Buwa Binitie, left, who contributed $10,000 to the pro-Bowser PAC and D.C. Mayor Muriel Bowser, right, attend a ceremony last week. Binitie is currently traveling with the mayor in China. (J. Lawler Duggan/For The Washington Post)

A political action committee backed by D.C. Mayor Muriel E. Bowser (D) will shut down, organizers said, and the committee will refund hundreds of thousands of dollars in contributions, an acknowledgment that the fundraising behemoth has become a political liability for the mayor.

The committee, dubbed FreshPAC, after Bowser’s “fresh start” campaign slogan, was the first PAC in District politics so closely aligned with a sitting mayor and created by her former campaign treasurer. Through unlimited contributions, Bowser supporters had quickly raised more than $300,000 and had a goal of collecting $1 million by year’s end to further her agenda, beginning by electing Bowser allies to the D.C. Council next year.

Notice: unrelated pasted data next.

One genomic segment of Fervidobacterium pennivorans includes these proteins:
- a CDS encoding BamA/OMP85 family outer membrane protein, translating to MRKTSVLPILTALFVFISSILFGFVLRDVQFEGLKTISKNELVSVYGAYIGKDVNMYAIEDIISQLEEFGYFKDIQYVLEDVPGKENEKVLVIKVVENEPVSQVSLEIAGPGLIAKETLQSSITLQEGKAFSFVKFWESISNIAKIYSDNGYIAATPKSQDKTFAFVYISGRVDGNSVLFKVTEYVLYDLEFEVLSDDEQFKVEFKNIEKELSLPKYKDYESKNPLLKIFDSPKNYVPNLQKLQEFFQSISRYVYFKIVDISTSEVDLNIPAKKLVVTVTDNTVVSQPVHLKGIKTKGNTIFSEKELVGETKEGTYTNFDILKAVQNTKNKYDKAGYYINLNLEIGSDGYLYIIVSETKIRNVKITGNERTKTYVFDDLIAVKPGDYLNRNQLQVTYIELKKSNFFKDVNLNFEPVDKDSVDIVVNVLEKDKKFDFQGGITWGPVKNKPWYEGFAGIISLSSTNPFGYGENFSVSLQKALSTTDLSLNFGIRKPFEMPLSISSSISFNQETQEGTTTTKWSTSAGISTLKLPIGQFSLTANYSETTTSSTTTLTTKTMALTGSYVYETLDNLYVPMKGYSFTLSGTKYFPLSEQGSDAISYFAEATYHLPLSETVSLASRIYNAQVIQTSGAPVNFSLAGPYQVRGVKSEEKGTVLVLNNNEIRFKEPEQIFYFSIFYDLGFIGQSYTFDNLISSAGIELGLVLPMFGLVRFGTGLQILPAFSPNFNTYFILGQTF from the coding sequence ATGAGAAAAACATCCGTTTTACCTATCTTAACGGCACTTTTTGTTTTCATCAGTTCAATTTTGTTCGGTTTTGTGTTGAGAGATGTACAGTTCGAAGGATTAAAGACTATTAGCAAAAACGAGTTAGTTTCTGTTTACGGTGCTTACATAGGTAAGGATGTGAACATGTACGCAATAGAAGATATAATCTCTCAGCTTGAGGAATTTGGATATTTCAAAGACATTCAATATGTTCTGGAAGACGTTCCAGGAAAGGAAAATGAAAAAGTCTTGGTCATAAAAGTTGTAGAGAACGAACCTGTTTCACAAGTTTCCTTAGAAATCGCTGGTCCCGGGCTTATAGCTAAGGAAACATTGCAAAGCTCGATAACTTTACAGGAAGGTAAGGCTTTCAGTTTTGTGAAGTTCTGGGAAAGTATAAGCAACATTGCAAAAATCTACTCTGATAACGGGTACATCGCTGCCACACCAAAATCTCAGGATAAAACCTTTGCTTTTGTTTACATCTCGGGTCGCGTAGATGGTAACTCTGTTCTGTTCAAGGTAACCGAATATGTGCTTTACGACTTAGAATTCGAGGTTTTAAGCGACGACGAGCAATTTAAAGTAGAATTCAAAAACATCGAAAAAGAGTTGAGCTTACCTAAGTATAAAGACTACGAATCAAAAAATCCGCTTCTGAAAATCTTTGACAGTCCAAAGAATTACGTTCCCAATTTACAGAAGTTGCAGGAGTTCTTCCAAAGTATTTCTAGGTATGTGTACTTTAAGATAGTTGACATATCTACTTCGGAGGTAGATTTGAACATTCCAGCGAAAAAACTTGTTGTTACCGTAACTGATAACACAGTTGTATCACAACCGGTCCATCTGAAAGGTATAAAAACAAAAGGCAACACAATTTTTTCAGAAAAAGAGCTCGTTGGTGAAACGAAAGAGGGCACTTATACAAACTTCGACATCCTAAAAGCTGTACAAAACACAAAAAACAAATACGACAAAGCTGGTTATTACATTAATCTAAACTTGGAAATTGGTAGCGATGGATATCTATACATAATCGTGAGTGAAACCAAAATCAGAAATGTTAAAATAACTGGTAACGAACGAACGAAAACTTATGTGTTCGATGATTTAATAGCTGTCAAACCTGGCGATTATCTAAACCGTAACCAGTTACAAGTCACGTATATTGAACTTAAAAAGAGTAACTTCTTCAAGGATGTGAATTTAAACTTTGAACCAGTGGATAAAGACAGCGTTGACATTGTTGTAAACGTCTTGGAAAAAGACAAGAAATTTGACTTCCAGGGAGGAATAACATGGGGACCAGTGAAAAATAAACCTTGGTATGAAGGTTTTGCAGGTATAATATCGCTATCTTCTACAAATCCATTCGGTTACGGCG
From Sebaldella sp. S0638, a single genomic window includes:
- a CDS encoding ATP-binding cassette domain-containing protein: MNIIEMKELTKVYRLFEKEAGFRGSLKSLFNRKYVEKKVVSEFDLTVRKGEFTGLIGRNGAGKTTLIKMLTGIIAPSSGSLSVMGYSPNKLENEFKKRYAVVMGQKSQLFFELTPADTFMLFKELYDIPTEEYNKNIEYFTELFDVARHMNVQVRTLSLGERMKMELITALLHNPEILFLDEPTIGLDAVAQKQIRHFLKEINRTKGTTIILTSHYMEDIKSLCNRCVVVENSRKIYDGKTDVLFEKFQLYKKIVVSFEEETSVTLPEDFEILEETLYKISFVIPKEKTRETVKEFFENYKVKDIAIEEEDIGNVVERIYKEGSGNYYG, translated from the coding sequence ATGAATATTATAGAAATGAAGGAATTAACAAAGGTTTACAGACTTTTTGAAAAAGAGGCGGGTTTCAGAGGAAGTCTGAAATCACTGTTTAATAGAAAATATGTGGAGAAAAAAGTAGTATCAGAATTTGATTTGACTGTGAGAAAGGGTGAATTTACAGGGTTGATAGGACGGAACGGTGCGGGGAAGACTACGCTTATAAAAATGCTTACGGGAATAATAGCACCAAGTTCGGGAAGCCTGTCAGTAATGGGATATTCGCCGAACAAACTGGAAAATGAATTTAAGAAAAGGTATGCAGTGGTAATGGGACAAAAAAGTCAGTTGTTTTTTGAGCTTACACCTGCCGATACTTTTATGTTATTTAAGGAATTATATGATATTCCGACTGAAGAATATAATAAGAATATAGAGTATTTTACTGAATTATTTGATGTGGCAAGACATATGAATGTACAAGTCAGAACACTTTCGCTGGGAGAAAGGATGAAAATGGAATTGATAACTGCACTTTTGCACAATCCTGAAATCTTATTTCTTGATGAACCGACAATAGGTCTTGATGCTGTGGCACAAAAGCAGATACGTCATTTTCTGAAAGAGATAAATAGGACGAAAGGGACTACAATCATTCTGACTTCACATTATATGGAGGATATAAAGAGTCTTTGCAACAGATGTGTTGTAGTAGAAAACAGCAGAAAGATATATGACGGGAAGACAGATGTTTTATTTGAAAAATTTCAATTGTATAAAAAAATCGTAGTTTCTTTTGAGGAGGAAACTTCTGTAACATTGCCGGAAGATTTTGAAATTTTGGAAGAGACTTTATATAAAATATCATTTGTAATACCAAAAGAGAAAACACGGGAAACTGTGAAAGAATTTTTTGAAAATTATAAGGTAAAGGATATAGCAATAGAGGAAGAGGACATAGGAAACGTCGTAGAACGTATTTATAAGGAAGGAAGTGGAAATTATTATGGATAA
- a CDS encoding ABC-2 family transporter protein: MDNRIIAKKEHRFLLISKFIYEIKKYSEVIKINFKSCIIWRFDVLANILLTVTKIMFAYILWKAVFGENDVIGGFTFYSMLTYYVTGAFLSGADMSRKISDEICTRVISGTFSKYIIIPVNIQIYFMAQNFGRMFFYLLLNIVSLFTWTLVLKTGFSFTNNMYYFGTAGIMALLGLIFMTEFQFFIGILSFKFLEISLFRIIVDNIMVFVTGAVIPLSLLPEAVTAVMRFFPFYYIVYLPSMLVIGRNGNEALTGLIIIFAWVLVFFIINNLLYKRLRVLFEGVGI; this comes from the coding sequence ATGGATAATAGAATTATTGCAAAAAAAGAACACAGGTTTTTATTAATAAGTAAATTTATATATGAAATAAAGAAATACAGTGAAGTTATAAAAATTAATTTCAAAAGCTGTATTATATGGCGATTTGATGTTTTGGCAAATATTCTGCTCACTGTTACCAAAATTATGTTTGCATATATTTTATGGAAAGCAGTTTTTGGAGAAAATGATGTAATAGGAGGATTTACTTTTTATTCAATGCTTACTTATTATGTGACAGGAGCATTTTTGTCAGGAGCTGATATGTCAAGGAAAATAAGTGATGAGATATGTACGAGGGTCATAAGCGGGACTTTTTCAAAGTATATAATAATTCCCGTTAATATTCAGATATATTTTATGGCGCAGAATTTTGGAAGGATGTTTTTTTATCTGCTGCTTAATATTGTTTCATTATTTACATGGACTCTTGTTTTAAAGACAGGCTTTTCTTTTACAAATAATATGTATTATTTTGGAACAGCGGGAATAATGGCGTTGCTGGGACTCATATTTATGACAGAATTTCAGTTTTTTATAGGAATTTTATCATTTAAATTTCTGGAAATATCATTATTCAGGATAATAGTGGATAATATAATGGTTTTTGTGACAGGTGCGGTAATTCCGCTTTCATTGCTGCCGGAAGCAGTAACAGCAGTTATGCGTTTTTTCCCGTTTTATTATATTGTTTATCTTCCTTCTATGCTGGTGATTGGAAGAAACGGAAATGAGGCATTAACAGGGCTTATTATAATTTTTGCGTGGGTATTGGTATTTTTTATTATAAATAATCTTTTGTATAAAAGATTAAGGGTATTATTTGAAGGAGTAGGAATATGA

Shuttering the PAC amounts to a surprising and swift capitulation for allies to Bowser, who had dug in defending the right for the group to raise money. But even returning the money may not quell concerns that the PAC raised about pay-to-play politics in her year-old administration.

The mayor is on a trip to China with a corporate delegation whose members have given or who have ties to more than $40,000 in PAC contributions. Three days before she departed, Bowser gave her most forceful defense of the PAC, telling residents at a crowded community meeting that “everything they are doing is according to the law, just like if you hear a presidential candidate that has a PAC. They are doing it according to the law.”